2. Drew Brees, QB, New Orleans Saints
In any other season Drew Brees would be the unquestioned MVP, Offensive Player of the Year, and probably worshipped as some minor form of deity, but in this season he falls just short of the standard set by Aaron Rodgers. It is a testament to the season Brees put together that he makes the top spot a discussion at all, let alone a neck-and-neck debate amongst the PFF staff. Brees not only broke, but shattered Marino’s single-season yardage record, but also broke his own record for completion percentage in a single season, topped Peyton Manning’s mark for completions, inched closer to the unbreakable consecutive touchdown streak of Johnny Unitas, and set at least a dozen other marks. While Rodgers came out of the blocks like a sprinter, Brees was a little slower to hit the dizzy heights, and his team stumbled to a couple of losses early. Brees has finished the season on a blistering pace and may be the hottest player in football heading into the playoffs.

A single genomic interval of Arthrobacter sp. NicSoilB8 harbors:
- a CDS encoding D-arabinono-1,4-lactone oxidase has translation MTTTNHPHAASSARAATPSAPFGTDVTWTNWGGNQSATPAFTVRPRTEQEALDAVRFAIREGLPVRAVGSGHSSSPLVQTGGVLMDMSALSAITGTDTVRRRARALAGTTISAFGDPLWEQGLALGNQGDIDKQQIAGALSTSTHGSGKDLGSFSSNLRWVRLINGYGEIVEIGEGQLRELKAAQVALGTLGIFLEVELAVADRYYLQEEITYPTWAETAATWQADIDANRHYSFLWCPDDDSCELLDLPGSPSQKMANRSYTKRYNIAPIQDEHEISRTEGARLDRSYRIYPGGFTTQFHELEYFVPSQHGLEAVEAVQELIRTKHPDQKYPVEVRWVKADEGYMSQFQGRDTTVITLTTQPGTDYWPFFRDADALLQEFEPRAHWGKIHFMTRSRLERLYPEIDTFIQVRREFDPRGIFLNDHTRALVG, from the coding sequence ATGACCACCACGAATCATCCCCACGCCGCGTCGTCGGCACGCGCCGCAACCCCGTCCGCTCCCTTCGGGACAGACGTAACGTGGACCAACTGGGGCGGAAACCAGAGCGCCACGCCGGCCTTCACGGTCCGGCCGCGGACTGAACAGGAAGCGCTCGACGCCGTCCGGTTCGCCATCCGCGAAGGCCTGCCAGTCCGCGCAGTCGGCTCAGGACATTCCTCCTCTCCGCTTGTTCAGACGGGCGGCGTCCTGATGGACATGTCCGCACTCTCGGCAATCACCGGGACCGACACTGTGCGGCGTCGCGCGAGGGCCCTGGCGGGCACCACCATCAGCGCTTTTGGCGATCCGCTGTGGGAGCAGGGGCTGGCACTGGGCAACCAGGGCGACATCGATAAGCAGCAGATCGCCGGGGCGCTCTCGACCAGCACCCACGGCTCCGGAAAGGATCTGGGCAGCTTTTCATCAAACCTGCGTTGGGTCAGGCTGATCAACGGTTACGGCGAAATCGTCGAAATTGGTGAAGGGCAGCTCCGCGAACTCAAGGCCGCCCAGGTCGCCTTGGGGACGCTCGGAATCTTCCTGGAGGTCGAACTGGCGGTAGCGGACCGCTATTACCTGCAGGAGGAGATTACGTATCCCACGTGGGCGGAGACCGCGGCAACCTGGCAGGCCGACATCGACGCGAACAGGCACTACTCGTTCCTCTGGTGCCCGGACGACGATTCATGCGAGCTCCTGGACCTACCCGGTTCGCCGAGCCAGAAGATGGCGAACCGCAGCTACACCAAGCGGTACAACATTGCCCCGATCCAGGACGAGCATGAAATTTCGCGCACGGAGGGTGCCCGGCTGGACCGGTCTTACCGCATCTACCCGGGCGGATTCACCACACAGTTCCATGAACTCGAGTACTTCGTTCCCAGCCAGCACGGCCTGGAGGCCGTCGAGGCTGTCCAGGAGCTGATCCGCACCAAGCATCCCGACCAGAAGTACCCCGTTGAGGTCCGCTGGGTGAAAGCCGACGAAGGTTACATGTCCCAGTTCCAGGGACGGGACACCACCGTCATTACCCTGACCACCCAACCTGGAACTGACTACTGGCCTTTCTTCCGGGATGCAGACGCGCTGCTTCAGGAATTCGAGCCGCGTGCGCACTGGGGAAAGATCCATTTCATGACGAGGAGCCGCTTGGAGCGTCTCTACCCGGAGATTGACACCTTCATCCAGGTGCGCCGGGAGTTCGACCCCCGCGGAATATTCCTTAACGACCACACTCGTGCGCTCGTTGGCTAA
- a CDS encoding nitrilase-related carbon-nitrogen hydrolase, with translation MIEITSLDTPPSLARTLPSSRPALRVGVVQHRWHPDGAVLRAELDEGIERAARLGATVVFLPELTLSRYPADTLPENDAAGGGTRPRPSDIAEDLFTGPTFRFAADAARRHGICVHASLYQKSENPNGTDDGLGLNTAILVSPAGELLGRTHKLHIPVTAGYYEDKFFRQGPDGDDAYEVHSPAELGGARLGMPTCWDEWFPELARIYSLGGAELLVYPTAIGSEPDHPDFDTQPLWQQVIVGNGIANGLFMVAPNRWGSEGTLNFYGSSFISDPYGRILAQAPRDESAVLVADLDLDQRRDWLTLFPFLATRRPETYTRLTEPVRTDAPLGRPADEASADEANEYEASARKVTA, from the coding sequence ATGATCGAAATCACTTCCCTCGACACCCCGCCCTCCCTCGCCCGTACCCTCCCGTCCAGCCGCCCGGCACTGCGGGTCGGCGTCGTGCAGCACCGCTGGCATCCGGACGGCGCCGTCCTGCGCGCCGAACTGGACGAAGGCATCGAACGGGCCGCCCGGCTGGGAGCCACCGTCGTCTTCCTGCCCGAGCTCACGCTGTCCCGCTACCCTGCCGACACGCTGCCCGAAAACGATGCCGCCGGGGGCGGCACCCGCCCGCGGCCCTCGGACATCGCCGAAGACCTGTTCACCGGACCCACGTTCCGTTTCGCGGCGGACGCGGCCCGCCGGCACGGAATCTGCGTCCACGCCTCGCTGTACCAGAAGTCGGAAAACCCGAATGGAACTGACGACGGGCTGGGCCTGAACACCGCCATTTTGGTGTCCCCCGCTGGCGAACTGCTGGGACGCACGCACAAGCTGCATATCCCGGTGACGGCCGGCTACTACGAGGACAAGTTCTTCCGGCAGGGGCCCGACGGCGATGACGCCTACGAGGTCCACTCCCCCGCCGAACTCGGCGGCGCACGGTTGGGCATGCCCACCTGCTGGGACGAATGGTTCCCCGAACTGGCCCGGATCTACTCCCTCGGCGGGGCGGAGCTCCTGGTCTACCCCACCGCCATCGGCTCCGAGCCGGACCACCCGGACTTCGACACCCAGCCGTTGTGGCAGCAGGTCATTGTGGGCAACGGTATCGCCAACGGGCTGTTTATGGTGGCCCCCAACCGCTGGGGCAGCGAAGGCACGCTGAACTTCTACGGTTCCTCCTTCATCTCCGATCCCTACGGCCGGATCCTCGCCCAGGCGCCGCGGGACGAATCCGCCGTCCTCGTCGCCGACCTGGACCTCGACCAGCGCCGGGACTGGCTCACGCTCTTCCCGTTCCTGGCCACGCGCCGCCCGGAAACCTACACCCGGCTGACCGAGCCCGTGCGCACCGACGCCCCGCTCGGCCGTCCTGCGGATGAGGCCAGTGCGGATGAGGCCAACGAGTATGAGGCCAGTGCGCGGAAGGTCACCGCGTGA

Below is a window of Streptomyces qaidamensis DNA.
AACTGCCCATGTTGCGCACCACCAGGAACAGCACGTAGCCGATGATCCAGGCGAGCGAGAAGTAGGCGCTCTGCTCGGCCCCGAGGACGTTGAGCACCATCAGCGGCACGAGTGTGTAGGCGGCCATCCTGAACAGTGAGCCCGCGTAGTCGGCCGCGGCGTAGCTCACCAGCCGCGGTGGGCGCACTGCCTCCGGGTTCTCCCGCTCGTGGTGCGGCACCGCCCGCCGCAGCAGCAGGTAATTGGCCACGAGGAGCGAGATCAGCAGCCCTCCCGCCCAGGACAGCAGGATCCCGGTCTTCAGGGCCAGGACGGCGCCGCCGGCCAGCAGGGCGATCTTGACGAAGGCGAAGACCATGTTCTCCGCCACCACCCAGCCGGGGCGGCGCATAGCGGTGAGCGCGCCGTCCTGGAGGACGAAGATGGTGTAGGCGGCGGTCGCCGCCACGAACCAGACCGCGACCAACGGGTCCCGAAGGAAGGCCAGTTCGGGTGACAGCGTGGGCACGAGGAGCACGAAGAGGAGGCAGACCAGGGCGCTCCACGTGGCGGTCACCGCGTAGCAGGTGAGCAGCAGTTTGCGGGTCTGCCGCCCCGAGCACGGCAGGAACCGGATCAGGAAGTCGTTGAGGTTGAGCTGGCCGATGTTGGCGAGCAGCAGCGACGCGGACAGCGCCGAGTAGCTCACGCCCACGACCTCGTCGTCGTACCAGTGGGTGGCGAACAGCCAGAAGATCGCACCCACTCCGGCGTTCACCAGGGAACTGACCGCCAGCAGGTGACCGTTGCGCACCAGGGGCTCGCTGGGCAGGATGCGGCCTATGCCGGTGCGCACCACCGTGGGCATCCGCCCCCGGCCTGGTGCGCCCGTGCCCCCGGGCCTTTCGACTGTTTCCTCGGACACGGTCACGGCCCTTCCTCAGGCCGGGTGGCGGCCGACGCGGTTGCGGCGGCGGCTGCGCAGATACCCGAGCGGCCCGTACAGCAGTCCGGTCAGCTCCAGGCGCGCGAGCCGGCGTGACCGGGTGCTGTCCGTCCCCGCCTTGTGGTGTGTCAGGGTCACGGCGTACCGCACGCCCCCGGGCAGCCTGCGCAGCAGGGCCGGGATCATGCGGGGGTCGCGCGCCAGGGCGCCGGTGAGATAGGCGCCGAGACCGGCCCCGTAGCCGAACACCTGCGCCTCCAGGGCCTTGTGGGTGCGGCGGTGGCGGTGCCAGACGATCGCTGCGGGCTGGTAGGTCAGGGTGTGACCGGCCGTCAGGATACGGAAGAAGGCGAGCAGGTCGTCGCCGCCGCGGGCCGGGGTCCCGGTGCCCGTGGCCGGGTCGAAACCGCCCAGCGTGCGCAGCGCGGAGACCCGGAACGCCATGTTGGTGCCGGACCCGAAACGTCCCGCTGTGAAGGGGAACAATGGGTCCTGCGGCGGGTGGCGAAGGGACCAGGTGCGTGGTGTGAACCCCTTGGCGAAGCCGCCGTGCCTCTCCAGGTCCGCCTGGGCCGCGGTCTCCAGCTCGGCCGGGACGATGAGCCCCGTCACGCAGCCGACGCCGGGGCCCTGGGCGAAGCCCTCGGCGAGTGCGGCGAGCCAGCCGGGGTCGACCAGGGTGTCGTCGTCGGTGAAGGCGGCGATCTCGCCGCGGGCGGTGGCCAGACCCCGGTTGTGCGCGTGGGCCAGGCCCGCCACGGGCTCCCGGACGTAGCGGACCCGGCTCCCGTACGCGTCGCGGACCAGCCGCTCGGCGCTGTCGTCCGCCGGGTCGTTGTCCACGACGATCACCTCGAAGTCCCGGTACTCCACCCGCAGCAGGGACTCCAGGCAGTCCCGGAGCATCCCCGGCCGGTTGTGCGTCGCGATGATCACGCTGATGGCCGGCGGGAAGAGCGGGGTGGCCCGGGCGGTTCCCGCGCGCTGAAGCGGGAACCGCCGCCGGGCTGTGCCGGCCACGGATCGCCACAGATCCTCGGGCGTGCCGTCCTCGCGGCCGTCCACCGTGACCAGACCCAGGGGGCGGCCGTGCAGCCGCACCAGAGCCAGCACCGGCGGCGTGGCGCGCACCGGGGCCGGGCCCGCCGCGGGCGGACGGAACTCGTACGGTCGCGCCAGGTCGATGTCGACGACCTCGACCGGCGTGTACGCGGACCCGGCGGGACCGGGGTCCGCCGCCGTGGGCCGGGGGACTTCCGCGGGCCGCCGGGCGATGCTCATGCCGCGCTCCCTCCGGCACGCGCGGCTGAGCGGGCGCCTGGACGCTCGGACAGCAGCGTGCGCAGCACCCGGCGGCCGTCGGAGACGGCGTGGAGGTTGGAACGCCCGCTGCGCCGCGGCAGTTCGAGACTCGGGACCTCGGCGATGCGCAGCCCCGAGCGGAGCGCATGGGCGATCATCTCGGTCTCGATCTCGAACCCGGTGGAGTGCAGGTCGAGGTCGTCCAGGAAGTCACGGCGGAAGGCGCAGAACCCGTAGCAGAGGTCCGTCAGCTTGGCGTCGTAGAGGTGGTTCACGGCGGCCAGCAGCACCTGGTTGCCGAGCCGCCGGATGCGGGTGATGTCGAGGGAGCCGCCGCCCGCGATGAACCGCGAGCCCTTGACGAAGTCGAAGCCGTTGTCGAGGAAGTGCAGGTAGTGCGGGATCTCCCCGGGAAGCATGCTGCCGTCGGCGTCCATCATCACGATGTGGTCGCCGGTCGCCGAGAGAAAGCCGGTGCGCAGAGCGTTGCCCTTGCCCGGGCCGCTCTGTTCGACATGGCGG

3. Calvin Johnson, WR, Detroit Lions
There might not be a player more crucial to his team’s success than Calvin Johnson. The Lions have made the playoffs off the back of his 17 touchdown catches and ability to physically dominate any kind of coverage he encounters. It took them several years, but the Lions finally realized what Georgia Tech knew when they had Calvin Johnson, that if you fire him enough passes he will make special things happen and all will work out. Johnson has seen 151 targets this season, bettered by just two other receivers, and has hauled in a league-leading 1,685 yards and 17 touchdowns. What’s more, he has allowed just four of the passes thrown towards him to be intercepted, providing not just an appealing target for Matthew Stafford, but a safe one. Johnson has the speed, size and physical tools to dominate any coverage, and this is the first time he has unleashed his full potential in a season, to truly devastating effect.